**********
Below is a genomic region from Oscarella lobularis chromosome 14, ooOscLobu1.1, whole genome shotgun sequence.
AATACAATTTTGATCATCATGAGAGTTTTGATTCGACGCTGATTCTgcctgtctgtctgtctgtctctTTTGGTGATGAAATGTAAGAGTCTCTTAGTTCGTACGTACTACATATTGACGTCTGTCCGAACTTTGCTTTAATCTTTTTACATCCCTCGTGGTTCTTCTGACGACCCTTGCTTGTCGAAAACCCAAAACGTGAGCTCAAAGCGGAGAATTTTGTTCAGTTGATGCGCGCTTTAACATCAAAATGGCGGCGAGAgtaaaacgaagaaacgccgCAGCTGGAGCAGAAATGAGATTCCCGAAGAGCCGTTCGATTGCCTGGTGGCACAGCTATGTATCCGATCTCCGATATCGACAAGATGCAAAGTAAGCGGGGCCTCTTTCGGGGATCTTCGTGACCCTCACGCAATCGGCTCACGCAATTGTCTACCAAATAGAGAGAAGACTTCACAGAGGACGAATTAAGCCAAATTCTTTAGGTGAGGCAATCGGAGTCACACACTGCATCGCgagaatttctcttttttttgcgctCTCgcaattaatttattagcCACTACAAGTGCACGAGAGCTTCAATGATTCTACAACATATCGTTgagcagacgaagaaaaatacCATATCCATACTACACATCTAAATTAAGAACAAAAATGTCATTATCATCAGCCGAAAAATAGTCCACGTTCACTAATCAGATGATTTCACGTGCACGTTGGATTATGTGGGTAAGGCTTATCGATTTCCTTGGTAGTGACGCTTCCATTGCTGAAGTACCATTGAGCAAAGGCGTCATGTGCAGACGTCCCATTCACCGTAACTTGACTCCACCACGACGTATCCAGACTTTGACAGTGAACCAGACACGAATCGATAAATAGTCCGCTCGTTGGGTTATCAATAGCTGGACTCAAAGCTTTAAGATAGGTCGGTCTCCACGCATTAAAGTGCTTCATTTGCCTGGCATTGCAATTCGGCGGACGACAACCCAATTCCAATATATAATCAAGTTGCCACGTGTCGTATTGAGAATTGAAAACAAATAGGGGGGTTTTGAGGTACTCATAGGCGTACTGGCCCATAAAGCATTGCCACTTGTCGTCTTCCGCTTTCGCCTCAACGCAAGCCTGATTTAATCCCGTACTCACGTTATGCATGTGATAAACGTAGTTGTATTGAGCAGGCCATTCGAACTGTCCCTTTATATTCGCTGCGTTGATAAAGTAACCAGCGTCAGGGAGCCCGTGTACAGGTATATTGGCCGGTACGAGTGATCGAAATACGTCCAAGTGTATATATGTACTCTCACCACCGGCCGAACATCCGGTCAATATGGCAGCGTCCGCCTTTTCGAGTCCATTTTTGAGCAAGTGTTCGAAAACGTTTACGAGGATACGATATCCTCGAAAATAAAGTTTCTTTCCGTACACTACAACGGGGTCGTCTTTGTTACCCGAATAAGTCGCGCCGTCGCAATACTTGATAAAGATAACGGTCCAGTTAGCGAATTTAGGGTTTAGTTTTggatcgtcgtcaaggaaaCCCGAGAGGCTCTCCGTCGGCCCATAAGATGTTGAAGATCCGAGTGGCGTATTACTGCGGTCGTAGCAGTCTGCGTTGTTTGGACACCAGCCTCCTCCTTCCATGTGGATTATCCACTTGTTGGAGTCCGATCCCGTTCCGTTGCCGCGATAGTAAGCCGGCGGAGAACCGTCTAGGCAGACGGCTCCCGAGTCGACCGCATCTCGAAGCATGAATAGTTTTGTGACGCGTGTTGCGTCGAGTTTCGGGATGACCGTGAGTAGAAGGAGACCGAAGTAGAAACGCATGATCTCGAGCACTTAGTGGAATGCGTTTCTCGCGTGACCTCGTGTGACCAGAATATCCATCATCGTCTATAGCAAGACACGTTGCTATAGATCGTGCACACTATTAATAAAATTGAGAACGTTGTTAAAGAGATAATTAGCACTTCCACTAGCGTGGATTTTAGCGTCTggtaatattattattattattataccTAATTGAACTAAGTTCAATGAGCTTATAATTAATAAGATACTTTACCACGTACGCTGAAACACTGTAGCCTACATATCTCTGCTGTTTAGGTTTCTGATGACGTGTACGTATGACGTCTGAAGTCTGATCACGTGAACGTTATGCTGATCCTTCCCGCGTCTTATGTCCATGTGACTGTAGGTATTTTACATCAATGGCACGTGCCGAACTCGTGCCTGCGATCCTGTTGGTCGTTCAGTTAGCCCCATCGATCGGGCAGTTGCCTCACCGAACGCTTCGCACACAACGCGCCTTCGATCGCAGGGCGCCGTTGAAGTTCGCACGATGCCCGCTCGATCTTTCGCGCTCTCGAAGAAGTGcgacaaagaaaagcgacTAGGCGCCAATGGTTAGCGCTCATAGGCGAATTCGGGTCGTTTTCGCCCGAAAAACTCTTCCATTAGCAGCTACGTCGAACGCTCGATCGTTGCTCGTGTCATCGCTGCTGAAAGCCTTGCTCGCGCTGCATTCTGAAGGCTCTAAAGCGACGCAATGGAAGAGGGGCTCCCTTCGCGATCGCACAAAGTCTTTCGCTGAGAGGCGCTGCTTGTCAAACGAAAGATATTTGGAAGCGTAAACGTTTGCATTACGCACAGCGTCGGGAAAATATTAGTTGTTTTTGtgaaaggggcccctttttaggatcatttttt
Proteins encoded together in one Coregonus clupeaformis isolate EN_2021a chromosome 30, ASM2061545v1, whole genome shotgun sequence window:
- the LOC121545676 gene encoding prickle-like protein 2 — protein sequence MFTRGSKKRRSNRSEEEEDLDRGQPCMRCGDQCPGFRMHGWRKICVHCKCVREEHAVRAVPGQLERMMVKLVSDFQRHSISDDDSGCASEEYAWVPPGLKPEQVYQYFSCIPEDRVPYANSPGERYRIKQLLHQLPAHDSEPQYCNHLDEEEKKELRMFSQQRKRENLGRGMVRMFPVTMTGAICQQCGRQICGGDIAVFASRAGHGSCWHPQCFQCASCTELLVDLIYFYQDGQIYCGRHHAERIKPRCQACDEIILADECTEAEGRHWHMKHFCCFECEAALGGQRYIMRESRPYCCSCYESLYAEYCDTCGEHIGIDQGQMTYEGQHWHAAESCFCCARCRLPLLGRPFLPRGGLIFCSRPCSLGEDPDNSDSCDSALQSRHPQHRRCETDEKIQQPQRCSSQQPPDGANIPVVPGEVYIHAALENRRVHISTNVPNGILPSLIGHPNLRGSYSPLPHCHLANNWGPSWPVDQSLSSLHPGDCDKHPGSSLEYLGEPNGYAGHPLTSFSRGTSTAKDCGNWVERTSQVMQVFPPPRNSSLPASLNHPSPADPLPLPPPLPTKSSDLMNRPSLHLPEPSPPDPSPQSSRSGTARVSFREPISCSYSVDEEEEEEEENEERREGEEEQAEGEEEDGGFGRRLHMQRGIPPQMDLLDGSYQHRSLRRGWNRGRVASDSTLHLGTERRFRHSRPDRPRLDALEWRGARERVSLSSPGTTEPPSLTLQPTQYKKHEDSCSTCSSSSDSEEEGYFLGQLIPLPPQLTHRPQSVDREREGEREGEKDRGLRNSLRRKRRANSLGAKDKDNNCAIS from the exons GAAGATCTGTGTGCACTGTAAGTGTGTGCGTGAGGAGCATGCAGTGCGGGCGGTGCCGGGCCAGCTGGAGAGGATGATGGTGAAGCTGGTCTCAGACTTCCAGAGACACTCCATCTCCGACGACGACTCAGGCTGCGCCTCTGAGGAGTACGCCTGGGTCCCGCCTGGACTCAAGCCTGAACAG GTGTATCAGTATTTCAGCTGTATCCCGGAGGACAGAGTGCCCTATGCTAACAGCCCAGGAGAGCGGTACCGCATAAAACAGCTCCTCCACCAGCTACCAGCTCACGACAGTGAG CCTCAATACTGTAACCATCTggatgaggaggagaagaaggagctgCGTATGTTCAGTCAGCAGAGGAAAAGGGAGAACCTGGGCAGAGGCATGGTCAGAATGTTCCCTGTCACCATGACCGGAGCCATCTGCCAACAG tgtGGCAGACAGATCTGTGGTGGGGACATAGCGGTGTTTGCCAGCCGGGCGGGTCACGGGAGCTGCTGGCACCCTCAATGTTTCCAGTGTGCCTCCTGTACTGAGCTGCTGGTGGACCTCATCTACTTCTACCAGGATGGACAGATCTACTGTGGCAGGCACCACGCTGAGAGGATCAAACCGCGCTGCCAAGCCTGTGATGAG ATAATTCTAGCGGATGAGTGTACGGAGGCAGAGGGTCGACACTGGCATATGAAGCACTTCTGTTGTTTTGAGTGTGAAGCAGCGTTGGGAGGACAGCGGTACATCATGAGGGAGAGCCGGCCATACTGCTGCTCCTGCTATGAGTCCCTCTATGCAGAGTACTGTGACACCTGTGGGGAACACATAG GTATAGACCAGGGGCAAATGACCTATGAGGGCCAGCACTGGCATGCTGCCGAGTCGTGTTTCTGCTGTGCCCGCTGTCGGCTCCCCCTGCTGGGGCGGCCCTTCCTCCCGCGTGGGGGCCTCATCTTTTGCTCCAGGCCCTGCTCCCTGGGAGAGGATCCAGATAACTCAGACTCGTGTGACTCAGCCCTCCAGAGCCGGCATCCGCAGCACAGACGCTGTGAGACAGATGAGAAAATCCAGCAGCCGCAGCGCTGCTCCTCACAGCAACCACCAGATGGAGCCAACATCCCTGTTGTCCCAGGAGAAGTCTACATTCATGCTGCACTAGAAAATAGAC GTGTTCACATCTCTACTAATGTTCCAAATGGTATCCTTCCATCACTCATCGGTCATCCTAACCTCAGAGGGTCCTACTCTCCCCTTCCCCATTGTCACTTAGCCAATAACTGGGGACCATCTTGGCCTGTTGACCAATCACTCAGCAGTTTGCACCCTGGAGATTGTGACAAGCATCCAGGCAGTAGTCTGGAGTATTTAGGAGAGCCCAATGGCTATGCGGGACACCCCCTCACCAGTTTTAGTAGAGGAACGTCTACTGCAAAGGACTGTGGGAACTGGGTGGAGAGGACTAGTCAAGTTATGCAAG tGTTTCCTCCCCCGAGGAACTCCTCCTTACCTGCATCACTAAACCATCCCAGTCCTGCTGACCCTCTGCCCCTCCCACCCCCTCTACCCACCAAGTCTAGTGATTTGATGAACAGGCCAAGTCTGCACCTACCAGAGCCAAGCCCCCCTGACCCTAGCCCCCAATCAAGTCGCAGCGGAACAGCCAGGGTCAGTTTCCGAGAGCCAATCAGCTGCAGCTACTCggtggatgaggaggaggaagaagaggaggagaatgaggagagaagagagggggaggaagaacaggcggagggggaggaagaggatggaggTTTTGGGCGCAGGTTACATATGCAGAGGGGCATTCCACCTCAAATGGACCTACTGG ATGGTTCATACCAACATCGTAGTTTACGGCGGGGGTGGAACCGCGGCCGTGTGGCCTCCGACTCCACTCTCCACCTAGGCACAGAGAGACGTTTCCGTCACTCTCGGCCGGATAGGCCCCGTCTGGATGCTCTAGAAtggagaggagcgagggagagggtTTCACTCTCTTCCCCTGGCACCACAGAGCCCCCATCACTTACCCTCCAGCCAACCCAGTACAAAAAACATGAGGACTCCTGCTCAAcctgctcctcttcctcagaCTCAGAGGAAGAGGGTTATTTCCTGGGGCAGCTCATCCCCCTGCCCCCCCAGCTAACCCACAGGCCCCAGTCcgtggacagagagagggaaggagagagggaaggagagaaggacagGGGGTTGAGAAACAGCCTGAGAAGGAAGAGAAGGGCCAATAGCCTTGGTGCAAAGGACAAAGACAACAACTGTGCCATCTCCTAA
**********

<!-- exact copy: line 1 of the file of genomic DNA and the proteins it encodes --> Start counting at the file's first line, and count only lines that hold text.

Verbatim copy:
Below is a genomic region from Oscarella lobularis chromosome 14, ooOscLobu1.1, whole genome shotgun sequence.